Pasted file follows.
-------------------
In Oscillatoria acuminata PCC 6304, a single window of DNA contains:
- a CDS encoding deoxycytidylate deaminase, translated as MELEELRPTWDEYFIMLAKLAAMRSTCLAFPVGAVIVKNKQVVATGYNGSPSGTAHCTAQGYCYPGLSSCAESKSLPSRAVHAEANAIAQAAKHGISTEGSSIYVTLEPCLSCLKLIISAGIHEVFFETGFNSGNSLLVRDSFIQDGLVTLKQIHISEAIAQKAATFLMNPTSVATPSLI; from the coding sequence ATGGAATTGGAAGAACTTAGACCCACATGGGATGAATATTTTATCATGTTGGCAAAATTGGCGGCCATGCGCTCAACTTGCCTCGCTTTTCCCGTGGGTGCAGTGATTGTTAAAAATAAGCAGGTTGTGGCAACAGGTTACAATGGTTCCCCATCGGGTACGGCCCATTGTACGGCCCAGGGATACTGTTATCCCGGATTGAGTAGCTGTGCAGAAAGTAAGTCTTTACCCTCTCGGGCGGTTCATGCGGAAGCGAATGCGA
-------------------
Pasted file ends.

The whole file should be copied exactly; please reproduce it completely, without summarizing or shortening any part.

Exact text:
In Oscillatoria acuminata PCC 6304, a single window of DNA contains:
- a CDS encoding deoxycytidylate deaminase, translated as MELEELRPTWDEYFIMLAKLAAMRSTCLAFPVGAVIVKNKQVVATGYNGSPSGTAHCTAQGYCYPGLSSCAESKSLPSRAVHAEANAIAQAAKHGISTEGSSIYVTLEPCLSCLKLIISAGIHEVFFETGFNSGNSLLVRDSFIQDGLVTLKQIHISEAIAQKAATFLMNPTSVATPSLI; from the coding sequence ATGGAATTGGAAGAACTTAGACCCACATGGGATGAATATTTTATCATGTTGGCAAAATTGGCGGCCATGCGCTCAACTTGCCTCGCTTTTCCCGTGGGTGCAGTGATTGTTAAAAATAAGCAGGTTGTGGCAACAGGTTACAATGGTTCCCCATCGGGTACGGCCCATTGTACGGCCCAGGGATACTGTTATCCCGGATTGAGTAGCTGTGCAGAAAGTAAGTCTTTACCCTCTCGGGCGGTTCATGCGGAAGCGAATGCGA